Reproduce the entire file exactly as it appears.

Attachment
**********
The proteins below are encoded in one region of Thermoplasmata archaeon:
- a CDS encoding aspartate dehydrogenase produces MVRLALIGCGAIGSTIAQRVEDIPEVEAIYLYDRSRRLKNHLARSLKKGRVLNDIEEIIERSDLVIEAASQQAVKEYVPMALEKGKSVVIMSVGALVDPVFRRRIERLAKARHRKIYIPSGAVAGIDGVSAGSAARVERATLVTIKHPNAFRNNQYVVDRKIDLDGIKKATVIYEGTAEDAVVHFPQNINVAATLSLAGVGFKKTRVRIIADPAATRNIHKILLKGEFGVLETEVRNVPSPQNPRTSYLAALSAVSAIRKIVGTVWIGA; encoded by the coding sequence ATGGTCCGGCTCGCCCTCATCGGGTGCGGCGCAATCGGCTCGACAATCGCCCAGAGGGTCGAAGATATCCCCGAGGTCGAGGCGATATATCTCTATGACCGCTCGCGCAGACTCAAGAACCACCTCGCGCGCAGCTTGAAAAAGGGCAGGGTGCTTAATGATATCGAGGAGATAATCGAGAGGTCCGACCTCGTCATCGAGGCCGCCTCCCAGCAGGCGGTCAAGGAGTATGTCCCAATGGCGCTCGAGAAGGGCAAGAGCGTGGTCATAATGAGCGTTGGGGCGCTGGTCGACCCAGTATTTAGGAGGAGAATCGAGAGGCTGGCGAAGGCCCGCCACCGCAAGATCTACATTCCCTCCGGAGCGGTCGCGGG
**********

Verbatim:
The proteins below are encoded in one region of Thermoplasmata archaeon:
- a CDS encoding aspartate dehydrogenase produces MVRLALIGCGAIGSTIAQRVEDIPEVEAIYLYDRSRRLKNHLARSLKKGRVLNDIEEIIERSDLVIEAASQQAVKEYVPMALEKGKSVVIMSVGALVDPVFRRRIERLAKARHRKIYIPSGAVAGIDGVSAGSAARVERATLVTIKHPNAFRNNQYVVDRKIDLDGIKKATVIYEGTAEDAVVHFPQNINVAATLSLAGVGFKKTRVRIIADPAATRNIHKILLKGEFGVLETEVRNVPSPQNPRTSYLAALSAVSAIRKIVGTVWIGA; encoded by the coding sequence ATGGTCCGGCTCGCCCTCATCGGGTGCGGCGCAATCGGCTCGACAATCGCCCAGAGGGTCGAAGATATCCCCGAGGTCGAGGCGATATATCTCTATGACCGCTCGCGCAGACTCAAGAACCACCTCGCGCGCAGCTTGAAAAAGGGCAGGGTGCTTAATGATATCGAGGAGATAATCGAGAGGTCCGACCTCGTCATCGAGGCCGCCTCCCAGCAGGCGGTCAAGGAGTATGTCCCAATGGCGCTCGAGAAGGGCAAGAGCGTGGTCATAATGAGCGTTGGGGCGCTGGTCGACCCAGTATTTAGGAGGAGAATCGAGAGGCTGGCGAAGGCCCGCCACCGCAAGATCTACATTCCCTCCGGAGCGGTCGCGGG